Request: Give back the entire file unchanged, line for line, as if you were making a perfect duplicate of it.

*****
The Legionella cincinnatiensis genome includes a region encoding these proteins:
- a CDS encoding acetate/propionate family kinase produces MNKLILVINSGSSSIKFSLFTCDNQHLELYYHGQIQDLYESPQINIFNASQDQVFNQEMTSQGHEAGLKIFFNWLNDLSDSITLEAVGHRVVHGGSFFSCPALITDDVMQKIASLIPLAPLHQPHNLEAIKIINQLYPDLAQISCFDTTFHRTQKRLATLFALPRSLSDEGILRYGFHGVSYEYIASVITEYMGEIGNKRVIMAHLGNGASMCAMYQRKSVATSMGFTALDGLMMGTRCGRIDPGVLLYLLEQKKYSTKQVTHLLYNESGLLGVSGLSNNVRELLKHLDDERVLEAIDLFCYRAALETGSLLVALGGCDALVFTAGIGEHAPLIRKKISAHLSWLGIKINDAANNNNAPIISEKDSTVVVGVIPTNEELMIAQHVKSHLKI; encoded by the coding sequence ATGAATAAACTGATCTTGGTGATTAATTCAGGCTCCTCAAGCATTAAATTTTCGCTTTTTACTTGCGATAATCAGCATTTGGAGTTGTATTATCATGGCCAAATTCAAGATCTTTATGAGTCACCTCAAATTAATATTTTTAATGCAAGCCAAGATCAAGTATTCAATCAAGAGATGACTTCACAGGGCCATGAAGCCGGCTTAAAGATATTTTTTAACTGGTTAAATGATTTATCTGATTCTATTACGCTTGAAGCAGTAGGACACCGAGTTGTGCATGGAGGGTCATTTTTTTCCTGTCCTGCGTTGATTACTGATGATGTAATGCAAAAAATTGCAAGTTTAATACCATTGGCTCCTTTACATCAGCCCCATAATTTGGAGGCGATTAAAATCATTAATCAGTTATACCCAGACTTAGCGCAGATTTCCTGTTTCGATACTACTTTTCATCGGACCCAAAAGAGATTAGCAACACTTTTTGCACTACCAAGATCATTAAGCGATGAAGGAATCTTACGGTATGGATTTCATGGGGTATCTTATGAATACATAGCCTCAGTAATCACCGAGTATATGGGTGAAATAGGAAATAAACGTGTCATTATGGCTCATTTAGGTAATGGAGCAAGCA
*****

The Legionella cincinnatiensis genome includes a region encoding these proteins:
- a CDS encoding acetate/propionate family kinase produces MNKLILVINSGSSSIKFSLFTCDNQHLELYYHGQIQDLYESPQINIFNASQDQVFNQEMTSQGHEAGLKIFFNWLNDLSDSITLEAVGHRVVHGGSFFSCPALITDDVMQKIASLIPLAPLHQPHNLEAIKIINQLYPDLAQISCFDTTFHRTQKRLATLFALPRSLSDEGILRYGFHGVSYEYIASVITEYMGEIGNKRVIMAHLGNGASMCAMYQRKSVATSMGFTALDGLMMGTRCGRIDPGVLLYLLEQKKYSTKQVTHLLYNESGLLGVSGLSNNVRELLKHLDDERVLEAIDLFCYRAALETGSLLVALGGCDALVFTAGIGEHAPLIRKKISAHLSWLGIKINDAANNNNAPIISEKDSTVVVGVIPTNEELMIAQHVKSHLKI; encoded by the coding sequence ATGAATAAACTGATCTTGGTGATTAATTCAGGCTCCTCAAGCATTAAATTTTCGCTTTTTACTTGCGATAATCAGCATTTGGAGTTGTATTATCATGGCCAAATTCAAGATCTTTATGAGTCACCTCAAATTAATATTTTTAATGCAAGCCAAGATCAAGTATTCAATCAAGAGATGACTTCACAGGGCCATGAAGCCGGCTTAAAGATATTTTTTAACTGGTTAAATGATTTATCTGATTCTATTACGCTTGAAGCAGTAGGACACCGAGTTGTGCATGGAGGGTCATTTTTTTCCTGTCCTGCGTTGATTACTGATGATGTAATGCAAAAAATTGCAAGTTTAATACCATTGGCTCCTTTACATCAGCCCCATAATTTGGAGGCGATTAAAATCATTAATCAGTTATACCCAGACTTAGCGCAGATTTCCTGTTTCGATACTACTTTTCATCGGACCCAAAAGAGATTAGCAACACTTTTTGCACTACCAAGATCATTAAGCGATGAAGGAATCTTACGGTATGGATTTCATGGGGTATCTTATGAATACATAGCCTCAGTAATCACCGAGTATATGGGTGAAATAGGAAATAAACGTGTCATTATGGCTCATTTAGGTAATGGAGCAAGCA